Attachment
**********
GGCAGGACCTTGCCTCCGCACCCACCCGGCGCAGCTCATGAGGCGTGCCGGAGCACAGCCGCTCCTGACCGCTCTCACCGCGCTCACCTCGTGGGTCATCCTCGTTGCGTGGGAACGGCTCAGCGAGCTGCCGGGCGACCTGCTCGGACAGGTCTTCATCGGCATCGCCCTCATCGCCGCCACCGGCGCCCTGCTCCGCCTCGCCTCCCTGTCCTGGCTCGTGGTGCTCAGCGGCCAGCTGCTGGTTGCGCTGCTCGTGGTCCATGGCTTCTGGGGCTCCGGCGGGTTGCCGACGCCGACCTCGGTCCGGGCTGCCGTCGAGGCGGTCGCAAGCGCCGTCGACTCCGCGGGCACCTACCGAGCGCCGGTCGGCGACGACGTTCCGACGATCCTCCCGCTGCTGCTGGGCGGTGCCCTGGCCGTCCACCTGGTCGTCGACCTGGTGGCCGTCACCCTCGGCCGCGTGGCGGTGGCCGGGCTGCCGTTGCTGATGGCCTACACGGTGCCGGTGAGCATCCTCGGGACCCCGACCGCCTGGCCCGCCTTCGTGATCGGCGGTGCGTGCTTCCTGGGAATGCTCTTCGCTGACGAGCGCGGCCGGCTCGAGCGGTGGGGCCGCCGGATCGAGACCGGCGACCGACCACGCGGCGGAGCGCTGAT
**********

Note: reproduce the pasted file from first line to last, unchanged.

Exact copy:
GGCAGGACCTTGCCTCCGCACCCACCCGGCGCAGCTCATGAGGCGTGCCGGAGCACAGCCGCTCCTGACCGCTCTCACCGCGCTCACCTCGTGGGTCATCCTCGTTGCGTGGGAACGGCTCAGCGAGCTGCCGGGCGACCTGCTCGGACAGGTCTTCATCGGCATCGCCCTCATCGCCGCCACCGGCGCCCTGCTCCGCCTCGCCTCCCTGTCCTGGCTCGTGGTGCTCAGCGGCCAGCTGCTGGTTGCGCTGCTCGTGGTCCATGGCTTCTGGGGCTCCGGCGGGTTGCCGACGCCGACCTCGGTCCGGGCTGCCGTCGAGGCGGTCGCAAGCGCCGTCGACTCCGCGGGCACCTACCGAGCGCCGGTCGGCGACGACGTTCCGACGATCCTCCCGCTGCTGCTGGGCGGTGCCCTGGCCGTCCACCTGGTCGTCGACCTGGTGGCCGTCACCCTCGGCCGCGTGGCGGTGGCCGGGCTGCCGTTGCTGATGGCCTACACGGTGCCGGTGAGCATCCTCGGGACCCCGACCGCCTGGCCCGCCTTCGTGATCGGCGGTGCGTGCTTCCTGGGAATGCTCTTCGCTGACGAGCGCGGCCGGCTCGAGCGGTGGGGCCGCCGGATCGAGACCGGCGACCGACCACGCGGCGGAGCGCTGAT